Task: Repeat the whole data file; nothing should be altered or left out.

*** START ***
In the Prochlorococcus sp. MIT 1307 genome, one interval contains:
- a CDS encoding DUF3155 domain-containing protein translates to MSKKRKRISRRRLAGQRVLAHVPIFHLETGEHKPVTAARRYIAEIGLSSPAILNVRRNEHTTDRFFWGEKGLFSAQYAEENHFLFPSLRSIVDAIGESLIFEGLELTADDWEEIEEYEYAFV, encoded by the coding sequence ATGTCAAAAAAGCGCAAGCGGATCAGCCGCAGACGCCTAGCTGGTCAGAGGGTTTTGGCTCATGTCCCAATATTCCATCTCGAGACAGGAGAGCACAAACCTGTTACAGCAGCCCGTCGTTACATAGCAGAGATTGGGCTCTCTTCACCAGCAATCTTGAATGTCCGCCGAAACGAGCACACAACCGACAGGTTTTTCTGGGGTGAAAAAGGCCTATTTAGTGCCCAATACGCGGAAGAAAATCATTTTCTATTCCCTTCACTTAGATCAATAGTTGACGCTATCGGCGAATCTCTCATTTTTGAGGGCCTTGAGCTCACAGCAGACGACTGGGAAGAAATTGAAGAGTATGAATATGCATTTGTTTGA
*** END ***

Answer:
In the Prochlorococcus sp. MIT 1307 genome, one interval contains:
- a CDS encoding DUF3155 domain-containing protein translates to MSKKRKRISRRRLAGQRVLAHVPIFHLETGEHKPVTAARRYIAEIGLSSPAILNVRRNEHTTDRFFWGEKGLFSAQYAEENHFLFPSLRSIVDAIGESLIFEGLELTADDWEEIEEYEYAFV, encoded by the coding sequence ATGTCAAAAAAGCGCAAGCGGATCAGCCGCAGACGCCTAGCTGGTCAGAGGGTTTTGGCTCATGTCCCAATATTCCATCTCGAGACAGGAGAGCACAAACCTGTTACAGCAGCCCGTCGTTACATAGCAGAGATTGGGCTCTCTTCACCAGCAATCTTGAATGTCCGCCGAAACGAGCACACAACCGACAGGTTTTTCTGGGGTGAAAAAGGCCTATTTAGTGCCCAATACGCGGAAGAAAATCATTTTCTATTCCCTTCACTTAGATCAATAGTTGACGCTATCGGCGAATCTCTCATTTTTGAGGGCCTTGAGCTCACAGCAGACGACTGGGAAGAAATTGAAGAGTATGAATATGCATTTGTTTGA